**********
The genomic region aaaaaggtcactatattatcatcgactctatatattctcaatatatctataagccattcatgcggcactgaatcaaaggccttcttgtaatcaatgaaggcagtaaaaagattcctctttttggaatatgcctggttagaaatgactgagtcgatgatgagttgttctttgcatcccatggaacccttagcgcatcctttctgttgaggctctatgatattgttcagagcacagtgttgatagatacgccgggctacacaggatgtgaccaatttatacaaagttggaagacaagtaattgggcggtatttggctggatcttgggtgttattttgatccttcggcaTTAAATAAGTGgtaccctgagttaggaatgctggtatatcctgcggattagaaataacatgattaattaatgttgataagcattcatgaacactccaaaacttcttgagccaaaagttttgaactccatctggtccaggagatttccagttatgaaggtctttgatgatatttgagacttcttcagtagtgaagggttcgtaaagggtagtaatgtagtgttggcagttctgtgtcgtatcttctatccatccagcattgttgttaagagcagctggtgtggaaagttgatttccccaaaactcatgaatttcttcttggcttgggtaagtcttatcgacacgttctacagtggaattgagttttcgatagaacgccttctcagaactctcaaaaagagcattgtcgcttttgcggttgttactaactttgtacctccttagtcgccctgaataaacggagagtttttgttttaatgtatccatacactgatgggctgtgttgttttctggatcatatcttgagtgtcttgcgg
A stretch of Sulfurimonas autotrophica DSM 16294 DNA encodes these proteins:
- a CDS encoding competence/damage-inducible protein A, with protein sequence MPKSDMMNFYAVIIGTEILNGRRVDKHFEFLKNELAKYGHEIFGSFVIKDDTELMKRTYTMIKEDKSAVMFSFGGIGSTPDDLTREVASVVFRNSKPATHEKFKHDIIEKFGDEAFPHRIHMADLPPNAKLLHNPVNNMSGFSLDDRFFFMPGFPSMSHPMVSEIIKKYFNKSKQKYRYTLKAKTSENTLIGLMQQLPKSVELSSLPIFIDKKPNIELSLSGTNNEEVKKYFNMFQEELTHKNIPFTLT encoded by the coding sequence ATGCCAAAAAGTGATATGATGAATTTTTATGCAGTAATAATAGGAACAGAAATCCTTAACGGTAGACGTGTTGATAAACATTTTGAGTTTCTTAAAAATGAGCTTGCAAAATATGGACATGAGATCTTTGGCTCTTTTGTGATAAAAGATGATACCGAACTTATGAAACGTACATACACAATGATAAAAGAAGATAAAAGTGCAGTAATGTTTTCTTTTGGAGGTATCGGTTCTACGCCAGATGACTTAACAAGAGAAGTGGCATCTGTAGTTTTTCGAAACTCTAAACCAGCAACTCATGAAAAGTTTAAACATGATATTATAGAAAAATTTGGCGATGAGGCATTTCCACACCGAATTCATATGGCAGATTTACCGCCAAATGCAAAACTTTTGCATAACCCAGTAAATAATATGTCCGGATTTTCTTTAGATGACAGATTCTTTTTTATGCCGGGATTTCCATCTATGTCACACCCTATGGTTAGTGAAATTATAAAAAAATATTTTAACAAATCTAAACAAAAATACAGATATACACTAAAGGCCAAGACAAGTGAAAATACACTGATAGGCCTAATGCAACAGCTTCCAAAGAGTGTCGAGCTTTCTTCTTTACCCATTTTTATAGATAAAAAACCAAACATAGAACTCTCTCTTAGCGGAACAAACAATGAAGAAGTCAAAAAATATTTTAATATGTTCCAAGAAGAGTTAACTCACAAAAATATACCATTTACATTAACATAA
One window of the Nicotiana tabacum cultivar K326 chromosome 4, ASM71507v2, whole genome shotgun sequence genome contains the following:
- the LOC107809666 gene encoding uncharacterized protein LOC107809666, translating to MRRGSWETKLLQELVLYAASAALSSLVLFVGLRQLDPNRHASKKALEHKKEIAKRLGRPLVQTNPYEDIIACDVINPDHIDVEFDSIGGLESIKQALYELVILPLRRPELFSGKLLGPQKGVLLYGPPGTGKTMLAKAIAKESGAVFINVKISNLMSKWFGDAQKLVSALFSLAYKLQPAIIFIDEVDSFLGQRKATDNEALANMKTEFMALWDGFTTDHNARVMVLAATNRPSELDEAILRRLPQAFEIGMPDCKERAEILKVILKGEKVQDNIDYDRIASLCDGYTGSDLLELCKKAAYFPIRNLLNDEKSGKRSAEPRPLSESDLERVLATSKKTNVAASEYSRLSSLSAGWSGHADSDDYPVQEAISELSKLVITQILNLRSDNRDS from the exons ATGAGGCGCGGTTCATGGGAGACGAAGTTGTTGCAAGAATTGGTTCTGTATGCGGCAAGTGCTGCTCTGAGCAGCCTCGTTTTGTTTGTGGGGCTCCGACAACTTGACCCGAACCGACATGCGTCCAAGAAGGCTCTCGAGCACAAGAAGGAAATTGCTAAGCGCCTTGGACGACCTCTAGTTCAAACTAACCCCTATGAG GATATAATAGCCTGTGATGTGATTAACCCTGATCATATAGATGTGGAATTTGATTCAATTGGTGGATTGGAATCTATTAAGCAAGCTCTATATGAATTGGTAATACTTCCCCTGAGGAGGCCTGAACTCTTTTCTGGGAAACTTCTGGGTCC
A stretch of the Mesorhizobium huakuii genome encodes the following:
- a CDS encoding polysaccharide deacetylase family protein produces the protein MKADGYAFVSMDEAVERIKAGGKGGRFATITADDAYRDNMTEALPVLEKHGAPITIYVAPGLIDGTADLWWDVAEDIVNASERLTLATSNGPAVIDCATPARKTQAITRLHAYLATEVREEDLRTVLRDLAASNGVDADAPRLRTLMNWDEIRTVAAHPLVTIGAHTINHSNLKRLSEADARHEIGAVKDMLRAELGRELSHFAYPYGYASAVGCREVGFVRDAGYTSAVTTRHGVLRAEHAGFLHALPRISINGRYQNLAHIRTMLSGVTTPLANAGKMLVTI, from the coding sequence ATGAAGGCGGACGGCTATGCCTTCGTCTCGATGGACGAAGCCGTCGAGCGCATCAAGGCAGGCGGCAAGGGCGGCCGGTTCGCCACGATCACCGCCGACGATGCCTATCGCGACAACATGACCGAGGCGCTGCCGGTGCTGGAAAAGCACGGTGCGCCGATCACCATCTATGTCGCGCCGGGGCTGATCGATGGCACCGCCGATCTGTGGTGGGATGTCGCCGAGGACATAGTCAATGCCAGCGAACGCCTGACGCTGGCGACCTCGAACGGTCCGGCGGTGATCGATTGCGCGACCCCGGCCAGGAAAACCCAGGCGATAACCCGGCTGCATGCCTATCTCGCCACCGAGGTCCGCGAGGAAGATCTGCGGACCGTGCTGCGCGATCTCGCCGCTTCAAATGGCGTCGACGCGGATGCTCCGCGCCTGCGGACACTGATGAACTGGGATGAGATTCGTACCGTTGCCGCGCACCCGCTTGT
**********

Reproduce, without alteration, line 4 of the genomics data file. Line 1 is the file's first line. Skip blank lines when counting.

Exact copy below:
One window of the Nicotiana tabacum cultivar K326 chromosome 4, ASM71507v2, whole genome shotgun sequence genome contains the following: